Topsy-Turvy doll

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A Topsy-Turvy doll is a double-ended doll, typically featuring two opposing characters. They are traditionally American cloth folk dolls which fuse a white girl child with a black girl child at the hips. Later dolls were sometimes a white girl child with a black mammy figure. Precise facts about their origins are rare, but as late as the 1950s, "Topsy and Eva" dolls were marketed by Sears, Montgomery Ward, and The Babyland Rag company (aka Bruckner).[1]

Meaning and use[edit]

As objects of material culture, Topsy-Turvy dolls have provoked a great amount of interpretive controversy. Karen Sanchez-Eppler suspects that Harriet Beecher Stowe's Topsy in Uncle Tom's Cabin may have taken her name from the dolls, making for a "poignant and somewhat disturbing pairing with little Eva".[2]

Doll collector Wendy Lavitt writes, "It has recently been suggested that these dolls were often made for Black children who desired a forbidden white doll (a baby like the ones their mothers cared for); they would flip the doll to the black side when an overseer passed them at play."[3] Alice Taylor echoes this idea. “Scholars and doll enthusiasts continue to speculate about their original purpose and how children would have used them. The dolls likely were produced for slave children and perhaps as 'maid dolls' for white children. The issue of how children played with these dolls remains hotly debated”.[4]

Kimberly Wallace-Sanders addresses the controversial question of the possible meanings and uses behind the doll's design in her social history of the image and myth of the Southern mammy figure. She writes:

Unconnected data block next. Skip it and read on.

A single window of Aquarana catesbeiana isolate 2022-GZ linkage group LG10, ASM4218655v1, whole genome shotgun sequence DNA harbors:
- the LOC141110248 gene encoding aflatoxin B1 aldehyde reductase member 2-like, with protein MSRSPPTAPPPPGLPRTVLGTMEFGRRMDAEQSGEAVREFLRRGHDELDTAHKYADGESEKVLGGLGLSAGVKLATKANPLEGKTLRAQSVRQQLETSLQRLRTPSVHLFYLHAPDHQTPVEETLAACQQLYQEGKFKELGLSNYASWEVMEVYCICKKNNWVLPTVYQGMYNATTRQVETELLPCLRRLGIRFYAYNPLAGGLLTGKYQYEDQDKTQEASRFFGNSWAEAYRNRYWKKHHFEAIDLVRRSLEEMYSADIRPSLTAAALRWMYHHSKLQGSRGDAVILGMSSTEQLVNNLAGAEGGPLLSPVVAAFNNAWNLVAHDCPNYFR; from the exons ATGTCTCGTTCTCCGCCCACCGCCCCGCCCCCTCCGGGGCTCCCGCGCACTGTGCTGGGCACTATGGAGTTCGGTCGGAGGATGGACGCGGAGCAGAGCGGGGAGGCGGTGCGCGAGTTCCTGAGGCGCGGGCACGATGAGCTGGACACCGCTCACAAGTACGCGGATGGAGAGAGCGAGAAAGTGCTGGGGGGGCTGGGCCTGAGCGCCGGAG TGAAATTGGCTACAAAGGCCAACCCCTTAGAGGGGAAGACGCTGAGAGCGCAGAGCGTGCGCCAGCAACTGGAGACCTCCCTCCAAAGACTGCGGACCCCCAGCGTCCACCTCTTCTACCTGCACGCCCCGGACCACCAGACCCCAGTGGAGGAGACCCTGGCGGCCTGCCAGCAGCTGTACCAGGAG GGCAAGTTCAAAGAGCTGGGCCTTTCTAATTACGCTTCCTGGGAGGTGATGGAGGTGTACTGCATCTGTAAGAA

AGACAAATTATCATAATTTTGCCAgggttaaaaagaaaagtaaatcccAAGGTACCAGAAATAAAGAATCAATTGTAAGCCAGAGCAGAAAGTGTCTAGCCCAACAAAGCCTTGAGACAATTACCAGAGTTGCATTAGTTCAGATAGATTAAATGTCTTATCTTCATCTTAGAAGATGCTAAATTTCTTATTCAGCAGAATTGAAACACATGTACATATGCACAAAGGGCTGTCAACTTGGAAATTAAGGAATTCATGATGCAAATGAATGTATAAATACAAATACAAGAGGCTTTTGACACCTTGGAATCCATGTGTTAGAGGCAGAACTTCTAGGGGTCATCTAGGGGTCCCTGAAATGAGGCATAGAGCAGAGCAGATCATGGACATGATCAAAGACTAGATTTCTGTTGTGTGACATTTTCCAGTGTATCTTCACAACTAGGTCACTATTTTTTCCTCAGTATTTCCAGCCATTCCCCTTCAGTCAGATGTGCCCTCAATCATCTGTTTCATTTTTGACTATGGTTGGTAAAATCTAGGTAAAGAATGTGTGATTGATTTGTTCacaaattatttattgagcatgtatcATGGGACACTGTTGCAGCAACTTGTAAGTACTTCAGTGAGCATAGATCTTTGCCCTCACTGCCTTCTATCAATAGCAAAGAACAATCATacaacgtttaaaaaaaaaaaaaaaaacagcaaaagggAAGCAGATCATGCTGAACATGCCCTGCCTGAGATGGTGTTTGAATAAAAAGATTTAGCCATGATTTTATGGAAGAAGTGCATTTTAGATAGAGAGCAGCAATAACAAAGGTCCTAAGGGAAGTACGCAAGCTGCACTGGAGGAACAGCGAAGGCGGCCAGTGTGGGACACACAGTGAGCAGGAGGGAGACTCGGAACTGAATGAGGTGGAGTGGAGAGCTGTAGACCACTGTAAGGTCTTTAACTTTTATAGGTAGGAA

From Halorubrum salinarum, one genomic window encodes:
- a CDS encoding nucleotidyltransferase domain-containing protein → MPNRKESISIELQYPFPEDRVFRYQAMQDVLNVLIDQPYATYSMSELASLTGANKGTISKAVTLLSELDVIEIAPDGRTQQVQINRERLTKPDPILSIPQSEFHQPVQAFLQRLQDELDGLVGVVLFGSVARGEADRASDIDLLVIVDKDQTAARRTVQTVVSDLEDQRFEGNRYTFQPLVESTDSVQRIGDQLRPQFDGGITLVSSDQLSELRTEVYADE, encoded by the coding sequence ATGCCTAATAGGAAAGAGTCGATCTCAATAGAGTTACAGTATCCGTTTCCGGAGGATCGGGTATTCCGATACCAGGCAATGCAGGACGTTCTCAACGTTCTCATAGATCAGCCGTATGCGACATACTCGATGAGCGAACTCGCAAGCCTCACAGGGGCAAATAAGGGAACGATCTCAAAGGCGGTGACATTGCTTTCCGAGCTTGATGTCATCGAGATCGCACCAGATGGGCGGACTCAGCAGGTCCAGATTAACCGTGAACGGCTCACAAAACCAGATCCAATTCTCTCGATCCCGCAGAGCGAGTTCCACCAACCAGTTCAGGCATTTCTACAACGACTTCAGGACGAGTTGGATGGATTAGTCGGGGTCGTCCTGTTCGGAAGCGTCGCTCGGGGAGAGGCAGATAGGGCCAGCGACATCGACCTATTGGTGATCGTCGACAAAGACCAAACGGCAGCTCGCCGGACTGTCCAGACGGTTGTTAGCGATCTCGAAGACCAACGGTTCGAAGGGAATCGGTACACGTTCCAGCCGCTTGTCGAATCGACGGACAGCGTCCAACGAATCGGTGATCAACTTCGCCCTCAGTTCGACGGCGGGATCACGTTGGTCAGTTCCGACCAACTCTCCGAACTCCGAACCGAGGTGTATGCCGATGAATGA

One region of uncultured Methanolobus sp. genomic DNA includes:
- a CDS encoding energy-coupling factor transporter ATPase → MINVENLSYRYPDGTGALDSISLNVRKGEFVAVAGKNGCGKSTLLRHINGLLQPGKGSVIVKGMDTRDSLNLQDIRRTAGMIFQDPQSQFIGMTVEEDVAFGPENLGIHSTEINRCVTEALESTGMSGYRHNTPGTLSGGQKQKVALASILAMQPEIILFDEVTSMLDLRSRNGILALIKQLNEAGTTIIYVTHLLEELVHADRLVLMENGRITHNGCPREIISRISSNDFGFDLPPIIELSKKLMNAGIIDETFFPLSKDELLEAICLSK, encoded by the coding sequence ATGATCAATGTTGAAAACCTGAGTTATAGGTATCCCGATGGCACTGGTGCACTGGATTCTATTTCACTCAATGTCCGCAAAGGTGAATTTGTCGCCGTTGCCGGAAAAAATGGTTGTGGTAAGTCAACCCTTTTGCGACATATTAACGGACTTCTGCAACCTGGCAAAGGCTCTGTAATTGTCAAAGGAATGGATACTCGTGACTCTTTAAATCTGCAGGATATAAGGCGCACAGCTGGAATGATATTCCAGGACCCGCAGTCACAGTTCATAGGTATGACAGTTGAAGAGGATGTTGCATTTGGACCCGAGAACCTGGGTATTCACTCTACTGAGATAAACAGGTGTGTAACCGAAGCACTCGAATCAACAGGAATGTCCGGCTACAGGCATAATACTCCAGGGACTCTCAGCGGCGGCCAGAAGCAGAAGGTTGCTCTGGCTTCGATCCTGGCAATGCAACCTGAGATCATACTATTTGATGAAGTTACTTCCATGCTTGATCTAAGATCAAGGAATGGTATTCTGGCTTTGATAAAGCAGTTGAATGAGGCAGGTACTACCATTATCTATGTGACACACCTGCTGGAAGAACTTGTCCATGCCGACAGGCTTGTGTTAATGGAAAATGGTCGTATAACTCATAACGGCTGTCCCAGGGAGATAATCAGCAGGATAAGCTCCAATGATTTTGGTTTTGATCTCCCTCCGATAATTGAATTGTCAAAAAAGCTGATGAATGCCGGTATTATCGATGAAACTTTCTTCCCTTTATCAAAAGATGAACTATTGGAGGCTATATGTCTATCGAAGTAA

African American slave women may have given dolls like these to their daughters as a preparation for a possibility of a life devoted to nurturing two babies: one black and one white. Topsy-turvy dolls are designed for children to play with one baby at a time, and this accurately reflects the division of caregiving that African American women encountered, having to care for white children during the day and their own children at night. These handmade dolls are important, creative expressions of those otherwise silent women we know only as "mammy."[5]

Wallace-Sanders also disagrees with the "forbidden white doll" theory, arguing that the idea of a secret doll that would be forbidden to own makes Black mothers seem extremely irresponsible.[6]

Collections and museums[edit]

Many Topsy-Turvy style dolls can be found in the Hatch Collection of Black Cloth Dolls.[7] Another in a red checked apron, "called a double ender because of the two opposite heads", is on view at the Philadelphia Doll Museum and on their website.[8]

See also[edit]

References[edit]

  1. ^ “Historical Folk Toys: Topsy-Turvy Doll Kit”, http://www.historicalfolktoys.com/catcont/4716.html, accessed 3/28/2010.
  2. ^ Sanchez-Eppler, Karen. Touching Liberty: Abolition, Feminism, and the Politics of the Body, Berkeley and London: University of California Press, 1997.
  3. ^ Lavitt, Wendy. American Folk Dolls, New York: Alfred A. Knopf, 1982.
  4. ^ Taylor, Alice . “Dolls”, World of a Slave: Encyclopedia of the Material Life of Slaves in the United States, Volume 1: A-I, Ed., Martha B Katz-Hyman and Kym S. Rice, Santa Barbara: Greenwood, 2011.
  5. ^ Wallace-Sanders, Kimberly. Mammy: A century of race, gender, and southern memory, Ann Arbor: University of Michigan Press, 2008. Page 35.
  6. ^ Wallace-Sanders, page 33.
  7. ^ "The Hatch Collection of Black Cloth Dolls", http://www.blackclothdolls.com/
  8. ^ “Philadelphia Doll Museum: Virtual Tour”, http://www.philadollmuseum.com/view.asp?id=10